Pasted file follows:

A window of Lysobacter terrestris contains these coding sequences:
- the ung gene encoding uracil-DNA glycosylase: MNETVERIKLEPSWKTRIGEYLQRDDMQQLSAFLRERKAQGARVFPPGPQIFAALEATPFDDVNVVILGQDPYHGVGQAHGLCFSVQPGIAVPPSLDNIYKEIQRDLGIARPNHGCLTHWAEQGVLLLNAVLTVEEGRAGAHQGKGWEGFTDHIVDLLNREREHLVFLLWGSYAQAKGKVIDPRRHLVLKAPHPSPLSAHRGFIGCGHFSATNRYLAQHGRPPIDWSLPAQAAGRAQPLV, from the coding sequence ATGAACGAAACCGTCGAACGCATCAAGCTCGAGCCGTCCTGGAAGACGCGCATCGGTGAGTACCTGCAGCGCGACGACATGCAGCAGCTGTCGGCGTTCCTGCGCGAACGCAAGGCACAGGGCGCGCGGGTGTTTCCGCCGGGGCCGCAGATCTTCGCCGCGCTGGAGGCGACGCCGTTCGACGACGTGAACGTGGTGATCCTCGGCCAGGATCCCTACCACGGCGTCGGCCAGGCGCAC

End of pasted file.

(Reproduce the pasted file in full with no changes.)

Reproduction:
A window of Lysobacter terrestris contains these coding sequences:
- the ung gene encoding uracil-DNA glycosylase: MNETVERIKLEPSWKTRIGEYLQRDDMQQLSAFLRERKAQGARVFPPGPQIFAALEATPFDDVNVVILGQDPYHGVGQAHGLCFSVQPGIAVPPSLDNIYKEIQRDLGIARPNHGCLTHWAEQGVLLLNAVLTVEEGRAGAHQGKGWEGFTDHIVDLLNREREHLVFLLWGSYAQAKGKVIDPRRHLVLKAPHPSPLSAHRGFIGCGHFSATNRYLAQHGRPPIDWSLPAQAAGRAQPLV, from the coding sequence ATGAACGAAACCGTCGAACGCATCAAGCTCGAGCCGTCCTGGAAGACGCGCATCGGTGAGTACCTGCAGCGCGACGACATGCAGCAGCTGTCGGCGTTCCTGCGCGAACGCAAGGCACAGGGCGCGCGGGTGTTTCCGCCGGGGCCGCAGATCTTCGCCGCGCTGGAGGCGACGCCGTTCGACGACGTGAACGTGGTGATCCTCGGCCAGGATCCCTACCACGGCGTCGGCCAGGCGCAC